One of the most beautiful and marked features in the character of the Esquimo is certainly their honorableness ... For the Esquimo it has especial value that he should be able to rely on his fellows and neighbors. In order, however, that his mutual confidence, without which common action in the battle for life is impossible, should continue, it is necessary that he should act honorably to others as well ... For the same reasons they do not lie readily to each other, especially not the men. A touching proof of that is the following incident related by Dalager: “If they have to describe to each other anything, they are very careful not to paint it more beautiful than it deserves. Nay, if any one wants to buy anything which he has not seen, the seller describes the thing, however much he may wish to sell it, always as something less good than it is.

The morals of advertising are unknown to the Esquimaux as yet. Certainly that applies to their intercourse with each other. To strangers they are less strict.

“Fisticuff fights and that sort of ruffianism is not to be seen among them. Murder is also a great rarity and where it happens is not a consequence of economic quarrels but of love affairs.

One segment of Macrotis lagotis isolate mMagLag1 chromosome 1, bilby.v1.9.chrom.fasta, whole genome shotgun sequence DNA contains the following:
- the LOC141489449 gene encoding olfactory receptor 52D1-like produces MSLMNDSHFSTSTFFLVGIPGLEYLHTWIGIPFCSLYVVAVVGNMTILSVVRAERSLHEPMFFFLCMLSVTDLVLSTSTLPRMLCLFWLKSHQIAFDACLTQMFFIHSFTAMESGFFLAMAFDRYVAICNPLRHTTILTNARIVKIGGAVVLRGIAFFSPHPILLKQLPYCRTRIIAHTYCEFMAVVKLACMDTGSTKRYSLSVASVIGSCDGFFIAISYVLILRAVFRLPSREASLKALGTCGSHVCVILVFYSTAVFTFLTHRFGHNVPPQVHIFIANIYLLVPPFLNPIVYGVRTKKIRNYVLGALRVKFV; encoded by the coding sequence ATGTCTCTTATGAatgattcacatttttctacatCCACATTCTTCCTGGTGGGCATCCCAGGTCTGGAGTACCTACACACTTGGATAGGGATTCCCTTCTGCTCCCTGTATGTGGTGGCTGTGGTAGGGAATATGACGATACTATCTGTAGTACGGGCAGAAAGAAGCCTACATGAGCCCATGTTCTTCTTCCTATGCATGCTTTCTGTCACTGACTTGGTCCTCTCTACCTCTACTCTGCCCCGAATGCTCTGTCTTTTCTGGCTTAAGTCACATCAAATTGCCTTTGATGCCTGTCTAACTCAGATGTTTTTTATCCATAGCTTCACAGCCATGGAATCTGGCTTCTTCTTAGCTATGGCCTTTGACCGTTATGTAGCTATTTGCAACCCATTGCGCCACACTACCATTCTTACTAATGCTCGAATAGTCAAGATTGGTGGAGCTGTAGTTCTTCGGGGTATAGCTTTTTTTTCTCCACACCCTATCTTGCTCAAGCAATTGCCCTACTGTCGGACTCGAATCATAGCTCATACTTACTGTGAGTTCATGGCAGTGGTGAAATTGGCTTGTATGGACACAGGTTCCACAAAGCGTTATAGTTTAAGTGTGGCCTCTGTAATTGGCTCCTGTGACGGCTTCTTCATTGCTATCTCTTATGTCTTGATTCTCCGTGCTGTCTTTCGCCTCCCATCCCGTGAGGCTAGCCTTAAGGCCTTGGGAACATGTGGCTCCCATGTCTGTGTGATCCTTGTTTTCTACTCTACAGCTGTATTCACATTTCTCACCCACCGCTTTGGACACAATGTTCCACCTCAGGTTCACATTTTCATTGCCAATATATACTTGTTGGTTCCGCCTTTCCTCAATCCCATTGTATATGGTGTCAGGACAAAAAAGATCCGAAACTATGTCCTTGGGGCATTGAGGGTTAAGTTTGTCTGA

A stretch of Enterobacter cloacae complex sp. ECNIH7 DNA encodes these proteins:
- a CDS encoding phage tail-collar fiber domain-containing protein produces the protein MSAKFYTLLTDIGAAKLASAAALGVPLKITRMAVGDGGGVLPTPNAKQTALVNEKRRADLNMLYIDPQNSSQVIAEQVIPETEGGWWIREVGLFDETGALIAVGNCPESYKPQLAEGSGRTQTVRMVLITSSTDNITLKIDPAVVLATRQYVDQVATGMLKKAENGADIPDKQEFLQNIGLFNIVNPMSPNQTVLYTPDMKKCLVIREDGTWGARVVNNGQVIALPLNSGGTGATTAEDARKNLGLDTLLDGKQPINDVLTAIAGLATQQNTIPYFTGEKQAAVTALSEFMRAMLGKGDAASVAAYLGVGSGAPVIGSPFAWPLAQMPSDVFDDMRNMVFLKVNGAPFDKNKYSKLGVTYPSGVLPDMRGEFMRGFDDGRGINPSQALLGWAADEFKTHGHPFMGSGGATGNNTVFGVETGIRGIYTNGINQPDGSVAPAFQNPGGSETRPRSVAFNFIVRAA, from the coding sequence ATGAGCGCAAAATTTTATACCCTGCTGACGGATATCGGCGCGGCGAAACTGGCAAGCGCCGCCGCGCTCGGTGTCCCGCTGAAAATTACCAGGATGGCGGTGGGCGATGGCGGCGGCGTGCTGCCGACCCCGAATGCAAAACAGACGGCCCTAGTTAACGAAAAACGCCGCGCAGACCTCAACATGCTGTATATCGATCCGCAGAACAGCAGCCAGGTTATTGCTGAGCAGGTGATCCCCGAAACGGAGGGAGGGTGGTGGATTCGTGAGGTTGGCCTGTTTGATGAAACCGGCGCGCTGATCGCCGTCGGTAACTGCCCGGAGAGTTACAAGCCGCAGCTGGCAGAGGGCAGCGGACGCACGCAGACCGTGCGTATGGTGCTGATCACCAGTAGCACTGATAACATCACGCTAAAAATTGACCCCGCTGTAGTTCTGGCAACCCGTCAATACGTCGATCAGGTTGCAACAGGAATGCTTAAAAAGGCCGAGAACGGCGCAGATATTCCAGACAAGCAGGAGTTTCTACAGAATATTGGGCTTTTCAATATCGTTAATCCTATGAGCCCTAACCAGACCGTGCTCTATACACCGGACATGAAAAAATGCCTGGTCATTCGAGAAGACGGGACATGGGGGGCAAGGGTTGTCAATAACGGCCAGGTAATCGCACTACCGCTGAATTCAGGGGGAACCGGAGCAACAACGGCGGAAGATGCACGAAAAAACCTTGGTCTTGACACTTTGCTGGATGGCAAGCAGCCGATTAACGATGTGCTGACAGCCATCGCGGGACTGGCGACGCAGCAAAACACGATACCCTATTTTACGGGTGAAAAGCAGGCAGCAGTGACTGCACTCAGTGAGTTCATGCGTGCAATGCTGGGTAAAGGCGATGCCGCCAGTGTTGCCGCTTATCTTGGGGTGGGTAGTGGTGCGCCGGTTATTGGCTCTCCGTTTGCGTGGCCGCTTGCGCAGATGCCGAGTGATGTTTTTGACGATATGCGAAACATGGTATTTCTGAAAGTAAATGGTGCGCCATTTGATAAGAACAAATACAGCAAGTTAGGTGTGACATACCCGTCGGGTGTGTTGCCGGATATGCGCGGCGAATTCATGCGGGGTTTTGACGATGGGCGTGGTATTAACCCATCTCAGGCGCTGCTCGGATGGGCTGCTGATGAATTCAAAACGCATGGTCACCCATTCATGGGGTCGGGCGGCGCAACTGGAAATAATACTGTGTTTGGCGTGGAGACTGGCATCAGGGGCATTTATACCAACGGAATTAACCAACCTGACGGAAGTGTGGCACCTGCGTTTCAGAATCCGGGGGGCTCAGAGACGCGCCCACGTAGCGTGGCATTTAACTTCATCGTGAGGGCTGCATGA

“They consider it dreadful to kill a fellowman. War is hence quite incomprehensible to them and abominable; their language has not even a word for it, and soldiers and officers who have been trained to the calling of killing people are to them simply butchers of men.

“Those of our commandments, against which the Greenlanders oftenest sin is the sixth. Virtue and chastity do not stand in great esteem in Greenland. Many look on it (on the west coast) as no great shame if an unmarried girl has children. While we were in Gothhael, two girls there were pregnant, but they in no way concealed it, and seemed from this evident proof that they were not looked down upon to be almost proud. Gut even of the east coast Helm says that it is there no shame if an unmarried girl has children.

“Egede also says that the women look on it as an especial bit of luck and a great honor, to have intimate connection with an Angekok, that is, one of their Prophets, and wise men, and adds – even many men are very glad and will pay the Angekok for sleeping with their wives, especially if they themselves cannot have children by them.

“The freedom of Esquimo women is thus very different to that appertaining to the Germanic women. The reason certainly lies in the fact that while the maintenance of the inheritance, of the race and family has always played a great role by the Germans, this has no importance for the Esquimos because he has nothing to inherit, and for him the main point is to have children ...